Induction of antitumor immunity by intracerebrally implanted rat c6 glioma cells genetically engineered to secrete cytokines

Sheng Hong Tseng*, Lih Hwa Hwang, Swei Ming Lin

*Corresponding author for this work

Research output: Contribution to journalArticlepeer-review

44 Scopus citations

Abstract

To test whether cytokine gene therapy can be applied to an immunologically privileged site, such as the brain, we investigated antitumor immunity in the brain induced by cytokine-secreting glioma cells. Three cytokine genes, interleukin-2 (IL-2), interleukin-4 (IL-4), and granulocyte-macrophage colony-stimulating factor (GM-CSF) were transduced into a rat C6 glioma cell line via a retroviral vector, S2. Rats intracerebrally (IC) implanted with the C6 cells genetically engineered to secrete the cytokines, especially GM-CSF, manifested significantly higher survival rates than those with C6 cells or with C6 cells bearing the control vector (p < 0.002). In vivo, C6 tumors bearing the cytokine genes grew more slowly than wild-type tumors at any time point, and eventually diminished within 6 weeks after tumor cell implantation. Histopathological and immunohistochemical studies revealed that different cytokines induced diverse immune reactions. In the IL-2 group, CD4+ and CD8+ T cells dominated from day 3 to week 4, but disappeared at week 6. Some granulocytes were noted between weeks 2 and 4. In the IL-4 group, eosinophils were noted from day 3 to week 4, and CD4+ and CD8+ T cells, as well as macrophages at week 2. At week 6, only residual levels of macrophages and CD8+ T cells remained. In the GM-CSF group, granulocytes appeared as early as day 1 post-IC tumor implantation, and macrophages at day 2. CD4+ and CD8+ T cells were found from day 3 to week 4. At week 6, only residual CD4+ T cells and macrophages remained. Long-lasting antitumor immunity was confirmed in all groups by rechallenging surviving rats with wild-type C6 cells in the brain 100 days after implanting cytokine gene-bearing C6 cells. In vivo depletion of GM-CSF by anti-GM-CSF antibody further confirmed that the immune reaction induced by GM-CSF-secreting tumor cells were mainly from the action of GM-CSF, rather than the immunogenicity of C6 cells.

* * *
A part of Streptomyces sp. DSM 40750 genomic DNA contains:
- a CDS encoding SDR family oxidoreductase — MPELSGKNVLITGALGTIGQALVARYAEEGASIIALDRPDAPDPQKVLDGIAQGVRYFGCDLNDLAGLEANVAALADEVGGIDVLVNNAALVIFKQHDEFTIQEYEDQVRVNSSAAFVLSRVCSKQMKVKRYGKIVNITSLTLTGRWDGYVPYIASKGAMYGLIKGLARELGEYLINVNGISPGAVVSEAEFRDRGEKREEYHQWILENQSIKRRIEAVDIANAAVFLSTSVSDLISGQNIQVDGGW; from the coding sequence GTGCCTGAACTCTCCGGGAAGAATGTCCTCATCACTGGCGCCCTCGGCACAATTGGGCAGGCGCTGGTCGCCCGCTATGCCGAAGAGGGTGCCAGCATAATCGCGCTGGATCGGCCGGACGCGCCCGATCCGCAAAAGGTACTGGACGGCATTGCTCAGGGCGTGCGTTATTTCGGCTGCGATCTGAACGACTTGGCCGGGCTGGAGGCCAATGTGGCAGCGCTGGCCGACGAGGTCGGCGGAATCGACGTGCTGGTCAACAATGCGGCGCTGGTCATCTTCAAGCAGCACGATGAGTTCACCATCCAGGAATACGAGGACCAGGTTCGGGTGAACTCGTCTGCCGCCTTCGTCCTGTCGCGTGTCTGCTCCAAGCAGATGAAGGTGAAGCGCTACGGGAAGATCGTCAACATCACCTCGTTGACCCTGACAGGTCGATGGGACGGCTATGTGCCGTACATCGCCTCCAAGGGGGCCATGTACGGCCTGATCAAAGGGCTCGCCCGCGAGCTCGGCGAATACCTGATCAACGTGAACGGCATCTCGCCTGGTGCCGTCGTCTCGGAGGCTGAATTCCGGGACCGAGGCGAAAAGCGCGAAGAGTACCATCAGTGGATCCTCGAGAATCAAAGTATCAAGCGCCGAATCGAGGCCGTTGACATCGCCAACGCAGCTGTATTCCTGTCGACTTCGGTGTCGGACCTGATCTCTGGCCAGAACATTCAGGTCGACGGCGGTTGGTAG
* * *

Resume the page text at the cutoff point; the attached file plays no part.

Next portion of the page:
Original languageEnglish
Pages (from-to)334-342
Number of pages9
JournalJournal of Immunotherapy
Volume20
Issue number5
DOIs
StatePublished - 1997

Keywords

  • GM-CSF
  • Glioma
  • IL-2
  • IL-4
  • Tumorigenicity

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